through which the waters of the united rivers flow. He found that the Ak-su had
once fallen into the Lycus lower down than where it now does, exactly at the
place where the chasm is narrowest. Another large stream falls over the cliff on
the south side of the river, or the side opposite to the Ak-su which runs from
the NW. This river has also the same qualities as the Ak-su, and makes a great
deposit, forming cliffs of travertine, and burying the plants and other
substances that are in its way. This operation is going on rapidly, and the
cliffs on each side have been formed by it. Hamilton adds, “it is evident, that
if the water always flowed in the same channel, these cliffs would approach each
other, and continue to overhang the river until a natural bridge were completed
by the touching of the opposite sides, while the arch or passage of the river
below would be kept clear, the rapidity of the stream not allowing the deposit
of the calcareous matter. It is indeed most apparent that this has been the
case, that the two cliffs have been here joined, and thus formed the χάσμα γῆς,
through which, as Herodotus [1.649] reports, the water flowed by a subterranean
channel for half a mile, the soft crust having been in all probability
subsequently broken up by an earthquake. In the hollow below the bridge are
several mills, which are turned by the petrifying stream of the Ak-su; in
consequence of the rapid accumulation of calcareous matter, it has been
frequently necessary to change their position; they would otherwise be soon
choked up, and buried in the calcareous silt deposited round them by the spray
and overflowings of the mill stream.” This very clear and instructive
explanation, founded on the examination of the spot by a practised eye, leaves
no doubt about the conclusion, that this is the spot within Colossae which
Herodotus describes, though, as Hamilton observes, it may still be doubted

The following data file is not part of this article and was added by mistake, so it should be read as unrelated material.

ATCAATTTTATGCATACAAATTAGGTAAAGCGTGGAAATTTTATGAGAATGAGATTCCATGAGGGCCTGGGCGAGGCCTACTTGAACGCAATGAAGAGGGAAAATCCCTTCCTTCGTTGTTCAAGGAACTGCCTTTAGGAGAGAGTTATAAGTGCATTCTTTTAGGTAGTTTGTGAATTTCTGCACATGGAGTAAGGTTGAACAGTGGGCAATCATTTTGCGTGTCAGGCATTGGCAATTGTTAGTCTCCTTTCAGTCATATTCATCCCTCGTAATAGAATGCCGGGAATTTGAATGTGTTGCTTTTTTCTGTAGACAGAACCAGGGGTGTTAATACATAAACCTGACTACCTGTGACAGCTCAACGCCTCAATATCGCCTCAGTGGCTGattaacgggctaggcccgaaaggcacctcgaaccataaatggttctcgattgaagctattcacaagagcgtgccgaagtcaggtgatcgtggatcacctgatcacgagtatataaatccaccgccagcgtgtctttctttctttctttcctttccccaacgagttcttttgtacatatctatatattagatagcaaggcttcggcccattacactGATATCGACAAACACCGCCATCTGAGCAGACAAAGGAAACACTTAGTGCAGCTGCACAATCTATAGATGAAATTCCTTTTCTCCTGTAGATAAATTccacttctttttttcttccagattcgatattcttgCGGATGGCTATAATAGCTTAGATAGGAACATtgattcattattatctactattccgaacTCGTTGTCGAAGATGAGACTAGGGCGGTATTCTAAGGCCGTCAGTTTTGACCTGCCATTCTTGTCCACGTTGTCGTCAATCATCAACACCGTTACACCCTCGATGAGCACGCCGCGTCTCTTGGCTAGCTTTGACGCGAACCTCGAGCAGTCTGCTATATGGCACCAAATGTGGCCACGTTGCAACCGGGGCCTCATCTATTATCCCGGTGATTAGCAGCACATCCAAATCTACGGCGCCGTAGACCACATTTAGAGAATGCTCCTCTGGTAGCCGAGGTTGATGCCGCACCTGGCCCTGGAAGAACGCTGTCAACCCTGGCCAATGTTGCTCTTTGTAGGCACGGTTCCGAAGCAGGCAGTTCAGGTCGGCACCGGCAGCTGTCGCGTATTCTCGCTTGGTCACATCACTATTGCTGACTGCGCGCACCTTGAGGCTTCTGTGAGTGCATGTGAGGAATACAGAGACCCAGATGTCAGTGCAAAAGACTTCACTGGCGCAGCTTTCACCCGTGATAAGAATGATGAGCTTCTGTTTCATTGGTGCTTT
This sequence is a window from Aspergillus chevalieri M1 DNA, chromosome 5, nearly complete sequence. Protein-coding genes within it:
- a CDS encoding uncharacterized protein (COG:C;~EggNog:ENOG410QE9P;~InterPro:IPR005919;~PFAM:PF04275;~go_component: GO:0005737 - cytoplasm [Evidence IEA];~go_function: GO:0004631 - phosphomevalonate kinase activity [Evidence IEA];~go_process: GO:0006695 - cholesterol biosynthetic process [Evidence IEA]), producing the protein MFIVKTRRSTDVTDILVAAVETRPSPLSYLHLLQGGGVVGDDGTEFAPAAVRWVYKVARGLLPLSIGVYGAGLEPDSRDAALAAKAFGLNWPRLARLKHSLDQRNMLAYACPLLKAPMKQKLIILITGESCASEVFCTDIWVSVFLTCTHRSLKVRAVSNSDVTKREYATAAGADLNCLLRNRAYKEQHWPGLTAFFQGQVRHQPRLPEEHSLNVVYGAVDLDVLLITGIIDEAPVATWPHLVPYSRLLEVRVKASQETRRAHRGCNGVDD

whether the Lycus is the river which now flows through the centre of the plain,
or the Ak-su. This, however, is not very material: one of these streams is
certainly the Lycus. The passage in Pliny (31.2) is now fully explained: “at
Colossae there is a stream, into which if bricks are thrown, they come out
stones.” Hamilton observes that the Ak-su, which joins the Tchoruk in the centre
of the town, would soon cover a brick with a thick incrustation, and even fill
the pores by infiltration. This is, no doubt, what Pliny means.
Colossae was one of the early Christian churches of Asia, and the apostle Paul
addressed one of his epistles to the people of this place. It does not appear
from the epistle that he visited Colossae, and an expression (1.3, 4) has been
cited to show that he had not been there; and also another (2.1). But the want
of words to prove directly that he was at Colossae, does not justify the
conclusion that he never was there, especially as we know that he went over all
the country of Galatia and Phrygia.
The epigraph on the coins of Colossae is δημος Κολοσσηνων. - Dictionary of Greek and Roman Geography,
William Smith, LLD, Ed.
Colossae or Colosse (also known as Chonae or Kona; Greek: Κολοσσαί,
Χωναί/Χῶναι), was an ancient city of Phrygia, on the Lycus, which is a tributary
of the Maeander River. It was situated about 12 miles above Laodicea, and near
the great road from Ephesus to the Euphrates. The site, located near the modern
town of Honaz in Turkey, has never been excavated.
Ancient History. In 396 B.C., during the Persian Wars, the satrap
Tissaphernes was lured to Colossae and slain by an agent of the party of Cyrus
the Younger. Pliny tells that the wool of Colossae gave its name (colossinus) to
the colour of the cyclamen flower. During the Hellenistic period, the town was
of some mercantile importance, although by the first century it had dwindled
greatly in size and significance.
It does not appear that St. Paul had visited this city when he wrote his Epistle
to the Colossians there (Col. 1:2, Col. 2:1), since he tells Philemon of his
hope to visit it upon being freed from prison (see Philemon 1:22). It seems that
Epaphras was the founder of the Colossian church (see Col. 1:7; 4:12).
This town fell into decay (possibly due to an earthquake) and the Byzantine town
of Chonæ occupied a site near its ruins. A look at the classical, Byzantine, and
otherwise medieval literature mentioning the site reveals a name change for part
or all of Colossae to Cona or Chonae. The town was the birthplace of the
Byzantine Greek writers Nicetas and Michael Choniates. -